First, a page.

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ESG investing continues to be lucrative. In fact, ESG-focused equity funds have taken in nearly $70 billion of assets just over the past year, while traditional equity funds have suffered almost $200 billion of outflows over the same period. Investors, regardless of gender and age, are showing greater interest in sustainable investing in recent years. During the second quarter of this year, ESG fund flows continued at a record pace, according to Morningstar. In the United States, they totaled $10.4 billion, which nearly equaled Q1 flows.
ESG stands for Environmental, Social and Governance. ESG metrics are not part of mandatory financial reporting, however, investors are increasingly applying these factors to their analysis in order to identify material risks and growth opportunities. More companies are also increasingly making voluntary disclosures in their annual report or in a standalone sustainability report. In support of this, activist investment firms like Aneuvia, work with clients to reassess their ESG footprint and operations to increase value among investors.
Here’s how to apply an ESG lens to investments:
Investors are increasingly looking for companies to be more conscious of the world around them. Environmental factors that are taken into account are the negative and positive impacts on air, land, water, ecosystems and human health. Investors evaluate resource management and pollution, reducing emissions and climate change prevention, the use of green technologies and products, among other factors.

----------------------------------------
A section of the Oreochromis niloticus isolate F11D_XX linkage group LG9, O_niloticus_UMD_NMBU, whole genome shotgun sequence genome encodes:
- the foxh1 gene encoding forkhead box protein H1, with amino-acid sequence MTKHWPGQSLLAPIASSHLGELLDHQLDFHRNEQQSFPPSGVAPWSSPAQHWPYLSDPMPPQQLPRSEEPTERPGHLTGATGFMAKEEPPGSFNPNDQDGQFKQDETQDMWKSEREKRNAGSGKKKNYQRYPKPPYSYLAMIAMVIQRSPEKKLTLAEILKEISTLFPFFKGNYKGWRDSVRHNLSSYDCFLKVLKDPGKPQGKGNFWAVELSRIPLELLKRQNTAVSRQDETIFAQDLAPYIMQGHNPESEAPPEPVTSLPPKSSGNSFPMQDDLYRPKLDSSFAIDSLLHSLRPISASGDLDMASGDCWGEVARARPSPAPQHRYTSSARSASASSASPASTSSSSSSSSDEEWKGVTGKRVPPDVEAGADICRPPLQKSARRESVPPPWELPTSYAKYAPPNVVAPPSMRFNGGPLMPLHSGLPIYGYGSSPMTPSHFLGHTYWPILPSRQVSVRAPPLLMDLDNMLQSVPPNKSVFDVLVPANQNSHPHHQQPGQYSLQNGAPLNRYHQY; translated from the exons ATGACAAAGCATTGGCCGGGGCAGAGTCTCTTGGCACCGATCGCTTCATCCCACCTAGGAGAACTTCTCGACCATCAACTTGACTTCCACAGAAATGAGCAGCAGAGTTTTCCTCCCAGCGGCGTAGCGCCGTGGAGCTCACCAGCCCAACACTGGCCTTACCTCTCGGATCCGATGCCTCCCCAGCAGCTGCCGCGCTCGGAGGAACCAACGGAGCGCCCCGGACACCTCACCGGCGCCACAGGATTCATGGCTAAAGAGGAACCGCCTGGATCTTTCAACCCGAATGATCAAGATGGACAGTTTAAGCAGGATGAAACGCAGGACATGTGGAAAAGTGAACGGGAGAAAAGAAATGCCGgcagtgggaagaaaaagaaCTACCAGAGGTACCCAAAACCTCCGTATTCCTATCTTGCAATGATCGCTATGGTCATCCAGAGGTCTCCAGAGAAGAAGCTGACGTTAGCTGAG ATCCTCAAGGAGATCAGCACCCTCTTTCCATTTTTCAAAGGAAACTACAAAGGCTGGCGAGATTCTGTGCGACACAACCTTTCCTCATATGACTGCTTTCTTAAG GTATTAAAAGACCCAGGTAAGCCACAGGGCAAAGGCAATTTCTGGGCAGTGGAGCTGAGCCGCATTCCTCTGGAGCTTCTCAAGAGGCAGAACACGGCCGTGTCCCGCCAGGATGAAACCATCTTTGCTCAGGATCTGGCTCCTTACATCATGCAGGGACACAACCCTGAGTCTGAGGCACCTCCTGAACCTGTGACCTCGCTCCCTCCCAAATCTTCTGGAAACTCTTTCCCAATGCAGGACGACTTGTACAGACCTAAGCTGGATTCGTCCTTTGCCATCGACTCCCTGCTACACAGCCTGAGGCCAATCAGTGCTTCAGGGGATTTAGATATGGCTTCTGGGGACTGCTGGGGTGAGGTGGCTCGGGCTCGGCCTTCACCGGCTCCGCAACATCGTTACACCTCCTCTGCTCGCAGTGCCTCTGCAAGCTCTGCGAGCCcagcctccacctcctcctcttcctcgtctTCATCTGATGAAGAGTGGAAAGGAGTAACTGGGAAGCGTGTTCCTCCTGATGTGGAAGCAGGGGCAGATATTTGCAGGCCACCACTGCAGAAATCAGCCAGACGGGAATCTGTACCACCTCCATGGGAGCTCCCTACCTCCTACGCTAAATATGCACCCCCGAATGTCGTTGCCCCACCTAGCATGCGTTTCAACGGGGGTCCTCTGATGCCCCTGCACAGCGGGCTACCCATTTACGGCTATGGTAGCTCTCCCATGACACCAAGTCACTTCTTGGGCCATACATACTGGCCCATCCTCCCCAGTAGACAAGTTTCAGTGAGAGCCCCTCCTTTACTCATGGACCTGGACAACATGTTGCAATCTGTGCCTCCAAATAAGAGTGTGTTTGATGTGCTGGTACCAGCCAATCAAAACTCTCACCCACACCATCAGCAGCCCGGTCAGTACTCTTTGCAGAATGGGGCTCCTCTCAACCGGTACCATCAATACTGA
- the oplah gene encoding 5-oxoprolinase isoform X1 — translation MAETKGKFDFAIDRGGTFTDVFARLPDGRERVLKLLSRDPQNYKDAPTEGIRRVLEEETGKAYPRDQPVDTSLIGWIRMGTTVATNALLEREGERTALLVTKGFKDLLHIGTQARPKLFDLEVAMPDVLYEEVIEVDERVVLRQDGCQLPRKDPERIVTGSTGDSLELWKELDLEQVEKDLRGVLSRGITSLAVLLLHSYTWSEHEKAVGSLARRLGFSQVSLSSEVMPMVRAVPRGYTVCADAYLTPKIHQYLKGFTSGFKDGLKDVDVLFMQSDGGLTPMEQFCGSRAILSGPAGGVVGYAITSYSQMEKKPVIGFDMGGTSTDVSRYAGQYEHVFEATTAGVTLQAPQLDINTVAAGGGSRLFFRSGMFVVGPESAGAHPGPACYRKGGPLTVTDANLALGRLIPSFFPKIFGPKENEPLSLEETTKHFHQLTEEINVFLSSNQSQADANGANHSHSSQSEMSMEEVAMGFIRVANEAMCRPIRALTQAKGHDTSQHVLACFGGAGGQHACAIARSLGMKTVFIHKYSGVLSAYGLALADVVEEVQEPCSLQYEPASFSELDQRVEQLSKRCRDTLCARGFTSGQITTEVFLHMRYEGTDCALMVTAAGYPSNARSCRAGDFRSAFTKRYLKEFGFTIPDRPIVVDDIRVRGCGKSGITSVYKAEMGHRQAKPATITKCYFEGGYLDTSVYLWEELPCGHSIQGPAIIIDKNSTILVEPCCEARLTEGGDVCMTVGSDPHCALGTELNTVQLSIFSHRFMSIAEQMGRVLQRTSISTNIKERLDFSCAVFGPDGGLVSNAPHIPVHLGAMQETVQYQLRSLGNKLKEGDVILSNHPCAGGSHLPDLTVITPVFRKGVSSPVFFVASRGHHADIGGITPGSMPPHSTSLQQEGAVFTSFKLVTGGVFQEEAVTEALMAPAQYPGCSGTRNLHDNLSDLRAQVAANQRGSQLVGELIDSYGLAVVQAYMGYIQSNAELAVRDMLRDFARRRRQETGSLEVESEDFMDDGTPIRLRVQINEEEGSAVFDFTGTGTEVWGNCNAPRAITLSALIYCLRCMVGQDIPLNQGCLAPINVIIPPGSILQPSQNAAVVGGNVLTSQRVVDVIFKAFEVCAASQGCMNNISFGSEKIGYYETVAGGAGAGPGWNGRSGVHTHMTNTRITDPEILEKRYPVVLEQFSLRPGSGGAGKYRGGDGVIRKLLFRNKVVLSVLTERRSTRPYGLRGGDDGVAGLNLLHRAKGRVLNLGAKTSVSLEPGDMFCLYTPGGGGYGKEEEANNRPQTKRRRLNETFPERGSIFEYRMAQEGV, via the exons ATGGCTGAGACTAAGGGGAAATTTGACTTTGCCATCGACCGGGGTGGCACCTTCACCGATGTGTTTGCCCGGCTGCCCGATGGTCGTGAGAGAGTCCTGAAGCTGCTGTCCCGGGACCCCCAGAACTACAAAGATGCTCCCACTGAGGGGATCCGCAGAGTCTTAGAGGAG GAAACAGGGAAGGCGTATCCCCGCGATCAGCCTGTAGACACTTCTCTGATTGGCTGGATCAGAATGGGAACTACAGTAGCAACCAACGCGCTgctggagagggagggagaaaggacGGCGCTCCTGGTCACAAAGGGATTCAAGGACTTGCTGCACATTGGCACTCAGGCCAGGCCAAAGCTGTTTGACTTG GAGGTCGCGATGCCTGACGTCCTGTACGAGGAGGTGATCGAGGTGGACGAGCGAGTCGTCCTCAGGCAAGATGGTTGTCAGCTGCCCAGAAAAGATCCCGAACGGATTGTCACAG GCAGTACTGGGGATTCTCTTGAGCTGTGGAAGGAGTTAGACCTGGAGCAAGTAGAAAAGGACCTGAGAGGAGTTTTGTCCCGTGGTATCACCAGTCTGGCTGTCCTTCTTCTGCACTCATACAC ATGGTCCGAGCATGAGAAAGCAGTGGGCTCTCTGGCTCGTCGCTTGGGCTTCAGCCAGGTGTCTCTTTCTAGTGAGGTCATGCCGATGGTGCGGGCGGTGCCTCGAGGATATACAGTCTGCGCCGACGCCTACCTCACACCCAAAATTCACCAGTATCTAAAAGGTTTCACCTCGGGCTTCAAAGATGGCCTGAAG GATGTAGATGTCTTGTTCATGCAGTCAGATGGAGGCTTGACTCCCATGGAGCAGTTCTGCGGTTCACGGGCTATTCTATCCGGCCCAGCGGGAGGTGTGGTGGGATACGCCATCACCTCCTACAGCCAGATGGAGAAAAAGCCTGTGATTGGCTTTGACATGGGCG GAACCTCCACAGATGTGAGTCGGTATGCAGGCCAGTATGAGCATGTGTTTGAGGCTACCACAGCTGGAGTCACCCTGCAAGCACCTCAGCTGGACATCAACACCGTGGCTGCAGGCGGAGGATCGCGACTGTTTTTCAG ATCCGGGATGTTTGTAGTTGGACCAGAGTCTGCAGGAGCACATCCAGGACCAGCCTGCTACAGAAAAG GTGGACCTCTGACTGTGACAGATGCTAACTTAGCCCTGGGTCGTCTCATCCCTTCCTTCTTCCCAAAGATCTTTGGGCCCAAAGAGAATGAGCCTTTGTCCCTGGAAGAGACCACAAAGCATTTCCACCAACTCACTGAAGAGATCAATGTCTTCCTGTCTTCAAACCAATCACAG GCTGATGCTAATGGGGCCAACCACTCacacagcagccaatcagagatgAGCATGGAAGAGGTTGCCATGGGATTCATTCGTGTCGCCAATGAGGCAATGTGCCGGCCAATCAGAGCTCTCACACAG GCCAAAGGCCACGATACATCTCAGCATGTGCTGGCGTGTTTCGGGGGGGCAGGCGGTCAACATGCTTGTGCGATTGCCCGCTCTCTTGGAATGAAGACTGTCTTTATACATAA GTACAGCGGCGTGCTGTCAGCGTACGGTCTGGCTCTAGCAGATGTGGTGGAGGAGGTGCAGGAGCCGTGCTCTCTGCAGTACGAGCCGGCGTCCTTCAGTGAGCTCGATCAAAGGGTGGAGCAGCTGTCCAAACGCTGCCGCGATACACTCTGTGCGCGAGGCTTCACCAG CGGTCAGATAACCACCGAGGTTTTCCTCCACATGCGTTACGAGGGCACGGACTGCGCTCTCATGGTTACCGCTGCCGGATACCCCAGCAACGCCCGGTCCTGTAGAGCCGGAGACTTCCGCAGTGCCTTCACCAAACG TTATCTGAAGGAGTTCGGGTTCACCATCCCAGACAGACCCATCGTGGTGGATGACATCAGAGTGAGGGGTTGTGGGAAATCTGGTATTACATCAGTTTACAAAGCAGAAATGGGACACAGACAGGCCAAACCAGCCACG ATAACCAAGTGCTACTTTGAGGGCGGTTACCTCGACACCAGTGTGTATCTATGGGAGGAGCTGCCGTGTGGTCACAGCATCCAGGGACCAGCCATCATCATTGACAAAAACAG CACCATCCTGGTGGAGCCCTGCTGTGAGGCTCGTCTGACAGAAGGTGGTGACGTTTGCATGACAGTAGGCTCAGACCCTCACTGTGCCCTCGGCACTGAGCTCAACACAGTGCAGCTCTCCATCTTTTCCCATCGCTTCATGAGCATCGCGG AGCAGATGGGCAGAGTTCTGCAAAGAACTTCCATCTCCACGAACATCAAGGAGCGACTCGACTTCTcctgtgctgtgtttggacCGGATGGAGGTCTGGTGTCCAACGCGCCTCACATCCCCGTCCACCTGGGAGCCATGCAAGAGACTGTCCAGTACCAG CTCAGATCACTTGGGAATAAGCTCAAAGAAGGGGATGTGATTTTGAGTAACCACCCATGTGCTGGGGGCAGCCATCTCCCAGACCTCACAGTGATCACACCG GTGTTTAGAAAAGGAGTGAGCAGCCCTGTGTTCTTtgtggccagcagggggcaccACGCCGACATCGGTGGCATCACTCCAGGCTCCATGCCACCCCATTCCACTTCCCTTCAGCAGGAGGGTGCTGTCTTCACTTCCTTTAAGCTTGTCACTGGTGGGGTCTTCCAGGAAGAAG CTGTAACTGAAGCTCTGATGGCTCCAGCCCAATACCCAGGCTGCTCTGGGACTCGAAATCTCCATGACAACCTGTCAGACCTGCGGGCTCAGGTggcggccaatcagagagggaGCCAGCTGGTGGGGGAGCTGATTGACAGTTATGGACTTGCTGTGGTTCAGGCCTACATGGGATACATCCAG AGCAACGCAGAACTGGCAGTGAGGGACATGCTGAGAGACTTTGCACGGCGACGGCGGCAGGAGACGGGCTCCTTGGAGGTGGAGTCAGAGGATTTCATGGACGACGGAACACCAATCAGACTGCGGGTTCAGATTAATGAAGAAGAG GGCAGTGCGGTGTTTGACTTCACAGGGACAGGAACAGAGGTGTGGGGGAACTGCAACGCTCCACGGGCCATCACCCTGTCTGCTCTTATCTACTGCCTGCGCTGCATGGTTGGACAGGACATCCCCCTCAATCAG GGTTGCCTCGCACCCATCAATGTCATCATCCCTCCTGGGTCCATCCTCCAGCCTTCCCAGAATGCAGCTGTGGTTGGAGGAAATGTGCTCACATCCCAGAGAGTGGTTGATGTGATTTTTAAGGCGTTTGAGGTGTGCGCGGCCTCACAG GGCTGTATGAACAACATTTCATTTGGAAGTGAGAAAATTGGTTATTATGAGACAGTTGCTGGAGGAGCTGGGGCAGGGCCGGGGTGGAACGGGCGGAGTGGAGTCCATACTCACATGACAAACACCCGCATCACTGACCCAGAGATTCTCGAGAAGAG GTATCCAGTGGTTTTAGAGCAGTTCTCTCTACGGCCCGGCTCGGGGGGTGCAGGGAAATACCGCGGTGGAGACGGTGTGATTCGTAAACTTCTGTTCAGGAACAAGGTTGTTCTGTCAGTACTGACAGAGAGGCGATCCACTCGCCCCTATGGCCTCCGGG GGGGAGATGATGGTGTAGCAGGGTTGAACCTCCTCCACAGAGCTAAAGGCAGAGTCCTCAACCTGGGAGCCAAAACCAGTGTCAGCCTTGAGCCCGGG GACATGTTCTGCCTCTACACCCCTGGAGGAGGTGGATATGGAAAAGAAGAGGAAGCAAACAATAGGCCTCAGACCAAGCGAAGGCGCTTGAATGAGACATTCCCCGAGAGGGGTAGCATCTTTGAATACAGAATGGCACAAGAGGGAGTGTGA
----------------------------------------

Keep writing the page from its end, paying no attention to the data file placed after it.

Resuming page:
Corporations have an opportunity to step up and solve critical societal problems. This is particularly imperative as consumers learn to navigate the “new normal” and live through unpredictable times. Contributing social factors are company culture, employee satisfaction and well-being, supplier net promoter scores, diversity and inclusion, among others.
Corporate governance is a critical aspect of ESG analysis. This relates to the way a company is run operationally - by a Board of Directors, C-Suite and senior management. Contributing factors include transparent accounting systems, disclosure of any and all grievances, ethical operations, executive compensation, among other factors.
In our latest whitepaper, we explore how ESG issues affect companies in different ways. For investors, it makes business sense to look at factors that affect financial performance, despite the fact, they are not financial metrics. This not only mitigates potential risks, but also helps to identify growth opportunities.
View our latest whitepaper for more on sustainable and impact investing.